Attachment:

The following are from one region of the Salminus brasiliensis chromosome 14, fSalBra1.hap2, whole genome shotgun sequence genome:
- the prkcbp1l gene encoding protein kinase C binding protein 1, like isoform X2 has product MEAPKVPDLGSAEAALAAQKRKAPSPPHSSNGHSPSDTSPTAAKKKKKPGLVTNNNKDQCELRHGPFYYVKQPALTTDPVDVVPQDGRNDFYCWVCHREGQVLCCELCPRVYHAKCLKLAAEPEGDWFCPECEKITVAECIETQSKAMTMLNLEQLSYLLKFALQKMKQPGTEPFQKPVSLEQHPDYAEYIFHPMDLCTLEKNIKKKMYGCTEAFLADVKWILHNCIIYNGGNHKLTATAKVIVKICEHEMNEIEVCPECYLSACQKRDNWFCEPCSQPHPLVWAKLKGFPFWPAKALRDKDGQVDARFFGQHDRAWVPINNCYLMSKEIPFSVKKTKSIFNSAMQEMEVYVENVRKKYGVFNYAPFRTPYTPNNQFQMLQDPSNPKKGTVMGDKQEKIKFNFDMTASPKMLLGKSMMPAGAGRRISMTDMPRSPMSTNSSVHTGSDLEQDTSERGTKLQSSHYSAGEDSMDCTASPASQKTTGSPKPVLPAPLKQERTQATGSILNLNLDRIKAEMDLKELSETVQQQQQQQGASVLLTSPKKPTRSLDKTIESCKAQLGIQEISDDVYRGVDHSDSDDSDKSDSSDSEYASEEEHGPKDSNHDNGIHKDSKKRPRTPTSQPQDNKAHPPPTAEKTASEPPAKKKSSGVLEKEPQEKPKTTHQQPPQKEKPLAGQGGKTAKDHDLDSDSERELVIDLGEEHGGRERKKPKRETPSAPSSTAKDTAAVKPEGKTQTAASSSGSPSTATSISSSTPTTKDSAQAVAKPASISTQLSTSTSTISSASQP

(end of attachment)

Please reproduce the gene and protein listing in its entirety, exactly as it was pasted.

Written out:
The following are from one region of the Salminus brasiliensis chromosome 14, fSalBra1.hap2, whole genome shotgun sequence genome:
- the prkcbp1l gene encoding protein kinase C binding protein 1, like isoform X2 has product MEAPKVPDLGSAEAALAAQKRKAPSPPHSSNGHSPSDTSPTAAKKKKKPGLVTNNNKDQCELRHGPFYYVKQPALTTDPVDVVPQDGRNDFYCWVCHREGQVLCCELCPRVYHAKCLKLAAEPEGDWFCPECEKITVAECIETQSKAMTMLNLEQLSYLLKFALQKMKQPGTEPFQKPVSLEQHPDYAEYIFHPMDLCTLEKNIKKKMYGCTEAFLADVKWILHNCIIYNGGNHKLTATAKVIVKICEHEMNEIEVCPECYLSACQKRDNWFCEPCSQPHPLVWAKLKGFPFWPAKALRDKDGQVDARFFGQHDRAWVPINNCYLMSKEIPFSVKKTKSIFNSAMQEMEVYVENVRKKYGVFNYAPFRTPYTPNNQFQMLQDPSNPKKGTVMGDKQEKIKFNFDMTASPKMLLGKSMMPAGAGRRISMTDMPRSPMSTNSSVHTGSDLEQDTSERGTKLQSSHYSAGEDSMDCTASPASQKTTGSPKPVLPAPLKQERTQATGSILNLNLDRIKAEMDLKELSETVQQQQQQQGASVLLTSPKKPTRSLDKTIESCKAQLGIQEISDDVYRGVDHSDSDDSDKSDSSDSEYASEEEHGPKDSNHDNGIHKDSKKRPRTPTSQPQDNKAHPPPTAEKTASEPPAKKKSSGVLEKEPQEKPKTTHQQPPQKEKPLAGQGGKTAKDHDLDSDSERELVIDLGEEHGGRERKKPKRETPSAPSSTAKDTAAVKPEGKTQTAASSSGSPSTATSISSSTPTTKDSAQAVAKPASISTQLSTSTSTISSASQP